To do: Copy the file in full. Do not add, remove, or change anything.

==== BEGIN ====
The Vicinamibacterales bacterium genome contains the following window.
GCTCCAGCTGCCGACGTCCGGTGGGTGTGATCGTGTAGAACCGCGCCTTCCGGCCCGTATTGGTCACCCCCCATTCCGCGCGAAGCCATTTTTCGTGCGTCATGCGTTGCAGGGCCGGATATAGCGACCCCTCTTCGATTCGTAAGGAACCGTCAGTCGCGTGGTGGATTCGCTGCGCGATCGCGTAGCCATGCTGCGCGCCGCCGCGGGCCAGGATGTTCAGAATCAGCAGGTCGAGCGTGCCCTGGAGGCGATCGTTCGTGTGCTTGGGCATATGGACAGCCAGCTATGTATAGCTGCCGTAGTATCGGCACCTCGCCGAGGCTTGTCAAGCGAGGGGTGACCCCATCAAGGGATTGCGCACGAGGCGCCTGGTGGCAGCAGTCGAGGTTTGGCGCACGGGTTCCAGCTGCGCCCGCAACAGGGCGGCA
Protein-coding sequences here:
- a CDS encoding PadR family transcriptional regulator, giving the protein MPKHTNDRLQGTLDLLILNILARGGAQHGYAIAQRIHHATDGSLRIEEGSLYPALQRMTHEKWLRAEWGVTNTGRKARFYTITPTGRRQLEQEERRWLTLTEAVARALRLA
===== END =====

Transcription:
The Vicinamibacterales bacterium genome contains the following window.
GCTCCAGCTGCCGACGTCCGGTGGGTGTGATCGTGTAGAACCGCGCCTTCCGGCCCGTATTGGTCACCCCCCATTCCGCGCGAAGCCATTTTTCGTGCGTCATGCGTTGCAGGGCCGGATATAGCGACCCCTCTTCGATTCGTAAGGAACCGTCAGTCGCGTGGTGGATTCGCTGCGCGATCGCGTAGCCATGCTGCGCGCCGCCGCGGGCCAGGATGTTCAGAATCAGCAGGTCGAGCGTGCCCTGGAGGCGATCGTTCGTGTGCTTGGGCATATGGACAGCCAGCTATGTATAGCTGCCGTAGTATCGGCACCTCGCCGAGGCTTGTCAAGCGAGGGGTGACCCCATCAAGGGATTGCGCACGAGGCGCCTGGTGGCAGCAGTCGAGGTTTGGCGCACGGGTTCCAGCTGCGCCCGCAACAGGGCGGCA
Protein-coding sequences here:
- a CDS encoding PadR family transcriptional regulator, giving the protein MPKHTNDRLQGTLDLLILNILARGGAQHGYAIAQRIHHATDGSLRIEEGSLYPALQRMTHEKWLRAEWGVTNTGRKARFYTITPTGRRQLEQEERRWLTLTEAVARALRLA